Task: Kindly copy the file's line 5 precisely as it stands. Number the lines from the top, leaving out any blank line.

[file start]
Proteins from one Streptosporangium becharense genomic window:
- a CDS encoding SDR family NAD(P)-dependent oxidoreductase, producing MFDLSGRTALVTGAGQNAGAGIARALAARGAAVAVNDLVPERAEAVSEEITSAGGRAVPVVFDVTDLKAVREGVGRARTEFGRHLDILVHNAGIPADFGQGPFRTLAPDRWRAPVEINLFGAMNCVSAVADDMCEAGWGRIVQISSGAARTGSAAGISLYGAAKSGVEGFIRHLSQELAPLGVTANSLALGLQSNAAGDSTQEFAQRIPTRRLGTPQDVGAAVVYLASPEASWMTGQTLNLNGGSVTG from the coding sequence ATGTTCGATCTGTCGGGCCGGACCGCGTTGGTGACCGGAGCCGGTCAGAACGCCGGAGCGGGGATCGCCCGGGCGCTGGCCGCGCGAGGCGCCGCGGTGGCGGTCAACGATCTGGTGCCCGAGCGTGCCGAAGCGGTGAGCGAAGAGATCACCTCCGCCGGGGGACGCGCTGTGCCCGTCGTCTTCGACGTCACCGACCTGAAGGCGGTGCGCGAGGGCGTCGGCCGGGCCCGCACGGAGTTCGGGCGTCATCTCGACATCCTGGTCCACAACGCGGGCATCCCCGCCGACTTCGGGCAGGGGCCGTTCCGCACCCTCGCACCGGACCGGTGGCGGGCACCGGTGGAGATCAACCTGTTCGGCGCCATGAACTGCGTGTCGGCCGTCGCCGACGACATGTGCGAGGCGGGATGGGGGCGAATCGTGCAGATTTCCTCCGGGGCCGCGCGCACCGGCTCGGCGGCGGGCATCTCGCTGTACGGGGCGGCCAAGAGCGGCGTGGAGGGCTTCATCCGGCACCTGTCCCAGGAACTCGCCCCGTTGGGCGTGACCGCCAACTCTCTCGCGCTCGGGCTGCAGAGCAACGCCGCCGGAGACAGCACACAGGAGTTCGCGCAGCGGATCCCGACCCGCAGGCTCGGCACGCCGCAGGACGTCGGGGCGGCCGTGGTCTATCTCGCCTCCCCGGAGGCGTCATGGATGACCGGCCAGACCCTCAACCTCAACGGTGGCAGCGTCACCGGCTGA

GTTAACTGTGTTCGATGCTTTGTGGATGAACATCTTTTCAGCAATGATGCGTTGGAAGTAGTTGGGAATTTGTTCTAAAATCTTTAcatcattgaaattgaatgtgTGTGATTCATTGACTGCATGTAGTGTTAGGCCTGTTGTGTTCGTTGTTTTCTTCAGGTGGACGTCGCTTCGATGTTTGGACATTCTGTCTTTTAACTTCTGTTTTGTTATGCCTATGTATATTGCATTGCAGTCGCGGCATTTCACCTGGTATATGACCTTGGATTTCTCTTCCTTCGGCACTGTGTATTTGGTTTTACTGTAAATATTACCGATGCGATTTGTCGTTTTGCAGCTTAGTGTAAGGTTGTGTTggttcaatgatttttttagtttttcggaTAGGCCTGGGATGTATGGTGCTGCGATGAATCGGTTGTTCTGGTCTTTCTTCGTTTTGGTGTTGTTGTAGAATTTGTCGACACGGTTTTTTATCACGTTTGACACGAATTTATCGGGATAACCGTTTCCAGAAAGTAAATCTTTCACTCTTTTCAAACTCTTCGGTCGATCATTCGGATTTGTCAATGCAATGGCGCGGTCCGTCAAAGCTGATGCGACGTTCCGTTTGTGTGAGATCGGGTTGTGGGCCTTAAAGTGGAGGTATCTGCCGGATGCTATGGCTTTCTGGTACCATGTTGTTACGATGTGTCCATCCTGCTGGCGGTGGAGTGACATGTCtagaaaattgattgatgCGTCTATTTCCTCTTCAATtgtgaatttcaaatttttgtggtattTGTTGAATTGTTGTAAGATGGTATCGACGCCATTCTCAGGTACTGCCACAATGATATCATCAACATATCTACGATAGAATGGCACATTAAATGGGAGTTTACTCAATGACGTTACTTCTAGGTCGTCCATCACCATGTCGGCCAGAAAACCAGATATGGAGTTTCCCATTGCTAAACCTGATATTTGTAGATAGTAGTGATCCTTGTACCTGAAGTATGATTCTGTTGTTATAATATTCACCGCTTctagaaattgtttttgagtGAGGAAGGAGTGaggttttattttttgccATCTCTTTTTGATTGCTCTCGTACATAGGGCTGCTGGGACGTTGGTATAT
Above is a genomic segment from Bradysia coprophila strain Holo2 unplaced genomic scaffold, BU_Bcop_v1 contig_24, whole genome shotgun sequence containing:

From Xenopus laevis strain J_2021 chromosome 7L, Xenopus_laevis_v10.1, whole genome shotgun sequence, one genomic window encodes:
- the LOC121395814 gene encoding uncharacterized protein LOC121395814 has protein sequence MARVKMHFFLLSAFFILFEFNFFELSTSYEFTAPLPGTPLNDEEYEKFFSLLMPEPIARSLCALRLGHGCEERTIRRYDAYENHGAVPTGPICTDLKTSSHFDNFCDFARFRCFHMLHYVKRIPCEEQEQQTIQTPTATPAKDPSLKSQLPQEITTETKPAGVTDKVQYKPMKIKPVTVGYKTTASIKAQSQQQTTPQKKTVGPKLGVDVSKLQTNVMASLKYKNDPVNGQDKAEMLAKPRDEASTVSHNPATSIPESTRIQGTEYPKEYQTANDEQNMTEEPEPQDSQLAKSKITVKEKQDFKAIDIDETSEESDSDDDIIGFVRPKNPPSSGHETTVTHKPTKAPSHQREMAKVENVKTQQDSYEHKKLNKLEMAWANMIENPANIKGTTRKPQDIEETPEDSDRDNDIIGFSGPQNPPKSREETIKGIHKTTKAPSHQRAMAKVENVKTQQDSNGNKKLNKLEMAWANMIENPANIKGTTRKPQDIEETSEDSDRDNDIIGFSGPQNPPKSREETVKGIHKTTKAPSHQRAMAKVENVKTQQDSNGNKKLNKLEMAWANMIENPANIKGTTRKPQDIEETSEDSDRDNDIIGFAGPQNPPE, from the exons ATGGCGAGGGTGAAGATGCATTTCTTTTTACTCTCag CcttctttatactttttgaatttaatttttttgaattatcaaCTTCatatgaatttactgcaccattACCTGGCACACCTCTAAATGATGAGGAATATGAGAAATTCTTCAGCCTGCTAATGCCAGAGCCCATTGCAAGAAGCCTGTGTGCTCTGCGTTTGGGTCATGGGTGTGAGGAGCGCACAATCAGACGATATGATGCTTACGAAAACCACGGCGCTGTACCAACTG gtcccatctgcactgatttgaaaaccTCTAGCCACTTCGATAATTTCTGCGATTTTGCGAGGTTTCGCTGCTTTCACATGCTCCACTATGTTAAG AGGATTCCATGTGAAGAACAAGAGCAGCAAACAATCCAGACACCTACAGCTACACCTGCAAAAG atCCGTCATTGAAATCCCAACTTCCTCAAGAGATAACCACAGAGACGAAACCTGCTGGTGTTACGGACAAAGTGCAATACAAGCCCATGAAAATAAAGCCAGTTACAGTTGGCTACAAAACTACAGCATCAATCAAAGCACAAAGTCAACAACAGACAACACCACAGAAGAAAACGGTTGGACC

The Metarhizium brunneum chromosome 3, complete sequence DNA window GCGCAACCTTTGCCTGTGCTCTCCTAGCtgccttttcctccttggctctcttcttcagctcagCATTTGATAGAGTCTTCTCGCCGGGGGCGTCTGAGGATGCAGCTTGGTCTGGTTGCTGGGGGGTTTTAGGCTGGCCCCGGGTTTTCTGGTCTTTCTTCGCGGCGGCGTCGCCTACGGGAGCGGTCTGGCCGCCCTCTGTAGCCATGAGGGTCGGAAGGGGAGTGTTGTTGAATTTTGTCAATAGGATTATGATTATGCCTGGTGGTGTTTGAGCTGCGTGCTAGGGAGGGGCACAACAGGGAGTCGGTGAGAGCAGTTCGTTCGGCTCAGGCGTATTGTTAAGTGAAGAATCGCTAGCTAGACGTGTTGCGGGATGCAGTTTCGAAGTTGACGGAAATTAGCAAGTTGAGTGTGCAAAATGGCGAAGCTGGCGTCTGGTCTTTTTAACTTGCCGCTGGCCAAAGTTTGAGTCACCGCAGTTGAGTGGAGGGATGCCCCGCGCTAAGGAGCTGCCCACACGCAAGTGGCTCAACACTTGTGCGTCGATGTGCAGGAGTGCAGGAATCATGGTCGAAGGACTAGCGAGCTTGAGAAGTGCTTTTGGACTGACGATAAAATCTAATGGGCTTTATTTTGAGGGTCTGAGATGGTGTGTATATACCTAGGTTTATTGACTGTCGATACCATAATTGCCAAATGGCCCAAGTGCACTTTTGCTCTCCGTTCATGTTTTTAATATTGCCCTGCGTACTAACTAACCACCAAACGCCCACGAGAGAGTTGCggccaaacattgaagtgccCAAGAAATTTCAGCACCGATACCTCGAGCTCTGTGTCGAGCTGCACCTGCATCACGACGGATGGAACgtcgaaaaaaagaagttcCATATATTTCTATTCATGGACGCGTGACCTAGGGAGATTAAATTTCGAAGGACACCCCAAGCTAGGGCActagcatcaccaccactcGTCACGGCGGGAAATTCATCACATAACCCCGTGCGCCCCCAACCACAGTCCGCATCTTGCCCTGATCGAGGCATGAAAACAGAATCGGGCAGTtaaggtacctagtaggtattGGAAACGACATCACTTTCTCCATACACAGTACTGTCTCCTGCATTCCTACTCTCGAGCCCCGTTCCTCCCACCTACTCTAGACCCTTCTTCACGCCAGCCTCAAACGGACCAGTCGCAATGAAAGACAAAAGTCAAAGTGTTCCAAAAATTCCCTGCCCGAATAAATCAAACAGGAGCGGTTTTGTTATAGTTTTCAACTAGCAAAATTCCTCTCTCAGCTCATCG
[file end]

From Xenopus laevis strain J_2021 chromosome 7L, Xenopus_laevis_v10.1, whole genome shotgun sequence, one genomic window encodes: